Some aspects of digital accessibility can be straight-forward. But many are complex and can be subjective, especially when interpreting WCAG 2.0 guidelines. The following tweet is humorous because there’s a strong ring of truth to it—if you ask 10 accessibility specialists you will get 20 different answers.
Inconsistency in accessibility reporting can be a big problem in an organization and its employees. In the white paper A11Y Wars: The Accessibility Interpretation Problem, Glenda Sims (@goodwitch) and Wilco Fiers (@wilcofiers) do a deep dive into this issue. Topics in the paper include:
Summary of Findings
Causes of Interpretation Problems
Causes of WCAG 2.0 Interpretation Differences
Accessibility Peace Model
The paper proposes an “Accessibility Peace Model” which helps clearly define the perspective your organization is using for accessibility testing. This will reduce inconsistencies in accessibility testing and reduce the natural tension between the goals of users, designers, developers, testers, trainers, project managers, and executive employees. In turn, this will save much time, hassle, and ultimately lower costs.
The Accessibility Peace Model recognizes that there are different, equally valid, ways to use WCAG 2.0. To get consistent results, organisations should define with what perspective they want their tests to be done. This is by no means the only measure that needs to be taken to ensure consistency, but it does make discussions on interpretations significantly more effective.
A few people at the CSUN conference last week commented on the overbearing WCAG 2.0 specs. Many folks agree that WCAG is extremely large and difficult to read (not unlike the HTML5 spec). And especially for accessibility newbies, WCAG can be a difficult place to start.
In a session at CSUN, even the W3C WAI members said that beginners should not read the spec but start with other docs such as How To Meet WCAG2 which pulls the Understanding and Techniques together. The WAI is also working on a “Easy Checks” documents. Here’s a sneak peak to the draft titled Easy Checks – A First Review of Web Accessibility [link updated].
If you are feeling overwhelmed or confused about web accessibility, my advice is this: stick to the basics.
For design, this means not re-inventing HTML elements and behaviors. Particularly form elements, such as re-rendering a select dropdown for the sake of aesthetics. There’s also the horrible trend to make labels appear and function like placeholders.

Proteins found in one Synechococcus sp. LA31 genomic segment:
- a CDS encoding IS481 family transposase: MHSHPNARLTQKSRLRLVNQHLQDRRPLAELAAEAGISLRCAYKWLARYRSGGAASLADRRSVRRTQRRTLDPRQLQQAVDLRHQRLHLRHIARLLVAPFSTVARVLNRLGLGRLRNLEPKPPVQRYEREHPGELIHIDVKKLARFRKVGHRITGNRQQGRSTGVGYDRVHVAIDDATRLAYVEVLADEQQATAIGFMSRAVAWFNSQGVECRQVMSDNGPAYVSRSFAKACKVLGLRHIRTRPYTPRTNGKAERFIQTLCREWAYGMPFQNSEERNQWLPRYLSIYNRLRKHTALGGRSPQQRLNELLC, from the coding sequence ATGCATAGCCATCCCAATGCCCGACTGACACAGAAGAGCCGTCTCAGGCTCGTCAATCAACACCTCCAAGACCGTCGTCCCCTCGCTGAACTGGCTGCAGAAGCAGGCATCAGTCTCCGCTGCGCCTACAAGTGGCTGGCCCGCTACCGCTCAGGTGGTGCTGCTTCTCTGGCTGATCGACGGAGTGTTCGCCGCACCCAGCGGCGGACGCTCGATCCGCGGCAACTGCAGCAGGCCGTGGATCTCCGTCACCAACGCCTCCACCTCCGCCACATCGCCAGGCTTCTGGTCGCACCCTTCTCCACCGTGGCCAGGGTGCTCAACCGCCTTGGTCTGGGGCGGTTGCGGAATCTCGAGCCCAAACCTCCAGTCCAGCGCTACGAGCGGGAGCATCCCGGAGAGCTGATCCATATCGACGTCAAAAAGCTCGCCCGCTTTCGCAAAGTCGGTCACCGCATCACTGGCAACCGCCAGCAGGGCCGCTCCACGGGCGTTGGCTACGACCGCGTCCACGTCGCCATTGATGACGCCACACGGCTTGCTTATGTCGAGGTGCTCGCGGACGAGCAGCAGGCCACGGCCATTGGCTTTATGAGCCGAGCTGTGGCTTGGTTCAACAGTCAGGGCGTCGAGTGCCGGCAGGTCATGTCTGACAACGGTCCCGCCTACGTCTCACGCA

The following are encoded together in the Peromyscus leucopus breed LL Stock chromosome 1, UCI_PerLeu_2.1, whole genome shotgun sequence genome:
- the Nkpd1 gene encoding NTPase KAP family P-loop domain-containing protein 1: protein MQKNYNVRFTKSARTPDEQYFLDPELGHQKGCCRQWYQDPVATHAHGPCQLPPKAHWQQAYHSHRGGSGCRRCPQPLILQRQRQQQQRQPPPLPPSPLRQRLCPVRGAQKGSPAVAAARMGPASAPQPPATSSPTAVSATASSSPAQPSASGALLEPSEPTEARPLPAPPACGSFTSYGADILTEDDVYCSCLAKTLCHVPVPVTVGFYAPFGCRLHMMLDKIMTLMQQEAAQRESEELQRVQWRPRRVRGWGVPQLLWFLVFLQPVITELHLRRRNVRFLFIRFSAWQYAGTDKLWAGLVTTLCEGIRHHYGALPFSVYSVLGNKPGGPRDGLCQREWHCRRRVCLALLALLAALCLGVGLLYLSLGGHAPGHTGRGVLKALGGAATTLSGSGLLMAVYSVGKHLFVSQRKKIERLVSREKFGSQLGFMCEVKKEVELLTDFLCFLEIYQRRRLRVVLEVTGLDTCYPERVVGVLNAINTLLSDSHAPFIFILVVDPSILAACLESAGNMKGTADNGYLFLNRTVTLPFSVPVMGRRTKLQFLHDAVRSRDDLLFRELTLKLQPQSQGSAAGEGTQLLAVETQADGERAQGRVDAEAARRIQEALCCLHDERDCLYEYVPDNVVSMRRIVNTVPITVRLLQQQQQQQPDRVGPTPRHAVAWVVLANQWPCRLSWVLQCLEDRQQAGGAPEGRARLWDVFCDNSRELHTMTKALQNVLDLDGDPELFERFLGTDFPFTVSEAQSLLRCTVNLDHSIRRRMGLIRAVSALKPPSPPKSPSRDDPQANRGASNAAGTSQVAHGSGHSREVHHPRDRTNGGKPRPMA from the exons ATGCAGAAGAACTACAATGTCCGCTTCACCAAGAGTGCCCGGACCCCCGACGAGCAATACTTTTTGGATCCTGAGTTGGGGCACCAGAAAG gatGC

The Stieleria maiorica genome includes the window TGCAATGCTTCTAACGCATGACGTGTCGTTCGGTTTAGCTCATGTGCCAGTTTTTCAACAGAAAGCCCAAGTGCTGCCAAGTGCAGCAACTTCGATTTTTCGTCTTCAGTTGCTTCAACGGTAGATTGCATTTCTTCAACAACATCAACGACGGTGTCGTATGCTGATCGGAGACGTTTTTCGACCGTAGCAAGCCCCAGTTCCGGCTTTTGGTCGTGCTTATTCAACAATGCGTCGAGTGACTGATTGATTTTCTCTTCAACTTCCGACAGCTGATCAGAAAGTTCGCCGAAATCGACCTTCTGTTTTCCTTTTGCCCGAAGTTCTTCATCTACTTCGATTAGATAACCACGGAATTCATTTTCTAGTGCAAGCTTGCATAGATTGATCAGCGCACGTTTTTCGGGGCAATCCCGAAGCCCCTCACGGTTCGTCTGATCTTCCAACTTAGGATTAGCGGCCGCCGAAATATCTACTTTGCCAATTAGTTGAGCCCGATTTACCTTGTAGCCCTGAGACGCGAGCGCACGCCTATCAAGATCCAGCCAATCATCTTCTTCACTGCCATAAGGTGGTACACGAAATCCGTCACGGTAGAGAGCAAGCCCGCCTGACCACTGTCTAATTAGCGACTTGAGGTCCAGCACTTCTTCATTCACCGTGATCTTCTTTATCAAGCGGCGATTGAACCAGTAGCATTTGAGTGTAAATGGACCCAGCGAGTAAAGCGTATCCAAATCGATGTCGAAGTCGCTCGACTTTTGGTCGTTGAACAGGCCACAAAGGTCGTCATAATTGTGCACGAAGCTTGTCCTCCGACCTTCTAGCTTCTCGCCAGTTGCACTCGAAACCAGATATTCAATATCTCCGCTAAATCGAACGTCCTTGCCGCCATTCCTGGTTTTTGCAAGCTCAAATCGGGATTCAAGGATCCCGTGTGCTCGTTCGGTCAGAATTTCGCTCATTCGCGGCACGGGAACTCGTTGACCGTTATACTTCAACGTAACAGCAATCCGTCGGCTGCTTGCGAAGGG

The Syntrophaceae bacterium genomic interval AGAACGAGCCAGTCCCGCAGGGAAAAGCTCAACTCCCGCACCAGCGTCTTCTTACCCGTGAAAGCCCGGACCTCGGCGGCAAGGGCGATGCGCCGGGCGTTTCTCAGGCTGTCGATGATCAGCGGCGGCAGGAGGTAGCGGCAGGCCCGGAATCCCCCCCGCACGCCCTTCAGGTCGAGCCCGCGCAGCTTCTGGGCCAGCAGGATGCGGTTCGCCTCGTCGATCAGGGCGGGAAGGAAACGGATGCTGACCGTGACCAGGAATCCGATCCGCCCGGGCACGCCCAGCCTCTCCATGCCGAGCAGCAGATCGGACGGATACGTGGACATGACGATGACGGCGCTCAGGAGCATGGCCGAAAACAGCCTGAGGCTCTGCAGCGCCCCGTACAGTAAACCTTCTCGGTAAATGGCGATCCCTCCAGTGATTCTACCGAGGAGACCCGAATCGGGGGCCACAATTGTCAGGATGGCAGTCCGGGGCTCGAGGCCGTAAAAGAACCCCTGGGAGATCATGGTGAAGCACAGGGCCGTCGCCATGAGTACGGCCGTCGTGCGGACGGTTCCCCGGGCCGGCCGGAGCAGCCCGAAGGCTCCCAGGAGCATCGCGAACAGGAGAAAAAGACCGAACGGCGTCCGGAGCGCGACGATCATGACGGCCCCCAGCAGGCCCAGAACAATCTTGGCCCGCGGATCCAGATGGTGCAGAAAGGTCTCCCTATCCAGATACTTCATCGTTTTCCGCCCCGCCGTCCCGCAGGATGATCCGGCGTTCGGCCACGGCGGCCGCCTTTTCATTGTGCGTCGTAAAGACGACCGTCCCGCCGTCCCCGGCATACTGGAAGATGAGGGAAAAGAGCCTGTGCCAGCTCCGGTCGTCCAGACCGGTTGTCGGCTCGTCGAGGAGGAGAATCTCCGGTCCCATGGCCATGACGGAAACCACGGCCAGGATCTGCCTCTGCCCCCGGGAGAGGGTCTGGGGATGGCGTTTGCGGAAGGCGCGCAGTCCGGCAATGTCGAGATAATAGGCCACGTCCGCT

For development, this means the proper foundational techniques. Namely, the four layers of web development:
It was such a relief when WCAG 2.0 became a W3C Recommendation back in December of 2008. But in the fast paced world of the web, nothing stays the same for very long. Even WCAG could use many improvements, especially after over three years. (Time sure flies!)
Jared Smith (@Jared_W_Smith) of WebAIM recently wrote an excellent article WCAG Next which explains some of the top issues and suggests how they can be improved. I pretty much agree with all. Here is a summary:
Remove the CAPTCHA Exception – should prohibit all CAPTCHA at Level AA.
Media Guidelines – a few suggestions here plus a recommendation for restructuring.
Contrast at Level A -minimal contrast requirement needed for Level A.
Decrease the 200% Text Resizing Requirement -biggest burden of Level AA.
Clarify Images of Text -this is subjective.
Specify Mechanisms to Bypass Blocks – add techniques such as skip-to, headings, landmark roles, and others.
“Can Be Programmatically Determined” -a confusing aspect of page conformance.
Require Keyboard Focus Indicators at Level A – “There is no reason why this should not be a Level A requirement.” Totally!
Remove Parsing Requirement – no direct benefit and difficult to test for accessibility; possibly move code validation requirement to Level AAA.